In a integral domain every prime element is irreducible

I'm trying to understand a proof of Hungerford's book which says that in a integral domain every prime element is irreducible:

I didn't understand why this implication $p=ab\implies p|a$ or $p|b$, is not the contrary $p=ab\implies a|p$ and $b|p$ ?

I'm a little confused

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If $p = ab$, then in particular $p$ divides $ab$, because $ab = p \cdot 1$. Since $p$ is prime, it has to divide either $a$ or $b$.

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Of course,thank you very much for your help – user74141 May 29 '13 at 14:26
@user74141, you're welcome. – Andreas Caranti May 29 '13 at 14:29
@user74141 One can make the inference prime $\,\Rightarrow\,$ irreducible more clear by using an alternative definition of irreducible - see my answer. – Key Ideas May 29 '13 at 16:40
I don't understand the part, 1=xb hence b=1 (or b is a unit), how does it tie together, can you help? – ciceksiz kakarot Nov 18 '13 at 19:10

Prime $\Rightarrow$ irreducible is clear if one employs a definition of irreducible in associate (vs. $\rm\color{#0a0}{unit}$) form. Then $\,\color{#c00}{ p=ab\,\Rightarrow\, p\mid ab}\,$ immediately yields the sought inference, as follows.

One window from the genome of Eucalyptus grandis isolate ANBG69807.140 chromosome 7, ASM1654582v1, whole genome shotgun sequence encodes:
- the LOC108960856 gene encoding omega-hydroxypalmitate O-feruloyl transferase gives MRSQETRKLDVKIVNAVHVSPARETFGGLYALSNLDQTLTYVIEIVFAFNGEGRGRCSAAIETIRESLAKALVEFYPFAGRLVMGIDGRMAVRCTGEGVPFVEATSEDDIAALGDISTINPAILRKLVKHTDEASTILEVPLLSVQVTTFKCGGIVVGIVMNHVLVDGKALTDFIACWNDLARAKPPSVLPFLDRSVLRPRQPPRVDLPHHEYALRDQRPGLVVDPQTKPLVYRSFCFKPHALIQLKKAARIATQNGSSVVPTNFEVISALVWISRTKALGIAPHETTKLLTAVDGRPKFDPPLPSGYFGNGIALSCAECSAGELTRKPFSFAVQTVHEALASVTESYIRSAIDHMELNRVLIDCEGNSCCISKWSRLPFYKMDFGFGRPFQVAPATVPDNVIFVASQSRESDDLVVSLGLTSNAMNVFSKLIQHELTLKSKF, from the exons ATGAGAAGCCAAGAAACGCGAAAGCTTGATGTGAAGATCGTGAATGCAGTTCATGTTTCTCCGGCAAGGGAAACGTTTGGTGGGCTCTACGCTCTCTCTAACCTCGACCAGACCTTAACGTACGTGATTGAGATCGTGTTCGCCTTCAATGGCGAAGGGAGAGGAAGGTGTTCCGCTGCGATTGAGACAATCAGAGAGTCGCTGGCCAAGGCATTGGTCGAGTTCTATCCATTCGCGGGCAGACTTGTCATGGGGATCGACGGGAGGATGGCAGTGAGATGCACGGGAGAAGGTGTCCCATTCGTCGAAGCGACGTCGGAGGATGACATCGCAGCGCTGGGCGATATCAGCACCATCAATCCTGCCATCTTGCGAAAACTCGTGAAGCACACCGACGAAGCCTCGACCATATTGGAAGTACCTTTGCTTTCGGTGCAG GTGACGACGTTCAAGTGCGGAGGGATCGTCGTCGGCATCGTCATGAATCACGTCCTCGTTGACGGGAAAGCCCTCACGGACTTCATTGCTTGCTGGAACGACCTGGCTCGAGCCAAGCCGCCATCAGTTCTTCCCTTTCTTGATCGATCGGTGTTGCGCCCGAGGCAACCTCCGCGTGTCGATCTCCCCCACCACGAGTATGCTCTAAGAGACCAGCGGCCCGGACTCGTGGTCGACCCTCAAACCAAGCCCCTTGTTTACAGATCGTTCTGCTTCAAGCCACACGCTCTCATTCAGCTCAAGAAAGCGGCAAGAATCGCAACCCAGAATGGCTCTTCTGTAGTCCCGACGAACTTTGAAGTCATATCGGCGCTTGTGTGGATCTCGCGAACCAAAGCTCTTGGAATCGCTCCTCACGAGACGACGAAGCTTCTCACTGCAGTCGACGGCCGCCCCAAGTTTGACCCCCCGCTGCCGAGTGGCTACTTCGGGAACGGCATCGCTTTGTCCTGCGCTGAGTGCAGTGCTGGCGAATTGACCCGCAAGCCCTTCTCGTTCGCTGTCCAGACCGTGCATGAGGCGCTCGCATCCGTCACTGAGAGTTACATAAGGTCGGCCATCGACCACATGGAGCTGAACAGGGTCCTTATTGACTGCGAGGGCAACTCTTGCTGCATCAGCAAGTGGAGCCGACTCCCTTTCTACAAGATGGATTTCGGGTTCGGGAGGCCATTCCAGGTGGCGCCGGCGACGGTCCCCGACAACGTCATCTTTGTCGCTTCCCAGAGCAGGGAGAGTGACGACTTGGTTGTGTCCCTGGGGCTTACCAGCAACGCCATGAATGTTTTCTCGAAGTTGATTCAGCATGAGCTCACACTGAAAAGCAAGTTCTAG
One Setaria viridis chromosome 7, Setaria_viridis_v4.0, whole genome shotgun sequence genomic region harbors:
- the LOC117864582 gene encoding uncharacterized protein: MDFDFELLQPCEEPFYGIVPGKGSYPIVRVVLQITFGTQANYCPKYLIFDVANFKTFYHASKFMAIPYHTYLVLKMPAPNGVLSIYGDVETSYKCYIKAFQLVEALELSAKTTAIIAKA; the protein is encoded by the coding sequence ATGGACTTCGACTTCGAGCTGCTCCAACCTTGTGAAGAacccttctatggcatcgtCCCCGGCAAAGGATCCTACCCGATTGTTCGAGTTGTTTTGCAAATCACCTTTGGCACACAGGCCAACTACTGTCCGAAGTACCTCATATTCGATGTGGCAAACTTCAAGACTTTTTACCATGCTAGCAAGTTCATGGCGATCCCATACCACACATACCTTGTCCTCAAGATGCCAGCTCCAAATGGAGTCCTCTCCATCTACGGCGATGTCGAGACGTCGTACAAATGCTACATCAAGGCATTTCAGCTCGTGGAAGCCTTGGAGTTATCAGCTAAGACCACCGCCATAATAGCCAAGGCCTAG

Theorem $\ \$ In the following, $\,\ (1)\,\Rightarrow\,(2)\!\iff\! (3)$

$(1)\ \ \ \color{#c00}{p\ \mid\ ab}\ \Rightarrow\ p\:|\:a\ \ {\rm or}\ \ p\:|\:b\quad$ [Definition of $\:p\:$ is prime]

$(2)\ \ \ \color{#c00}{p=ab}\ \Rightarrow\ p\:|\:a\ \ {\rm or}\ \ p\:|\:b\quad$ [Definition of $\:p\:$ is irreducible, in associate form]

$(3)\ \ \ p=ab\ \Rightarrow\ a\:|\:1\ \ {\rm or}\ \ b\:|\:1\quad$ [Definition of $\:p\:$ is irreducible, in $\rm\color{#0a0}{unit}$ form]

Proof $\ \ \ (1\Rightarrow 2)\,\ \ \ \color{#c00}{p = ab\, \Rightarrow\, p\mid ab}\,\stackrel{(1)}\Rightarrow\,p\mid a\:$ or $\:p\mid b.\$ Hence prime $\Rightarrow$ irreducible.

$(2\!\!\iff\!\! 3)\ \ \$ If $\:p = ab\:$ then $\:\dfrac{1}b = \dfrac{a}p\:$ so $\:p\:|\:a\iff b\:|\:1.\:$ Similarly $\:p\:|\:b\iff a\:|\:1.$

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I think the OP was asking why the first implication is there instead of the alternate implication he proposed. The answer is that the first implication is part of the definition of a prime. Look at the definition of prime that precedes the theorem in question in Hungerford: An element p of R is prime provided that: (i) p is a nonzero non unit; (ii) p|ab $\Rightarrow$ p|a or p|b.

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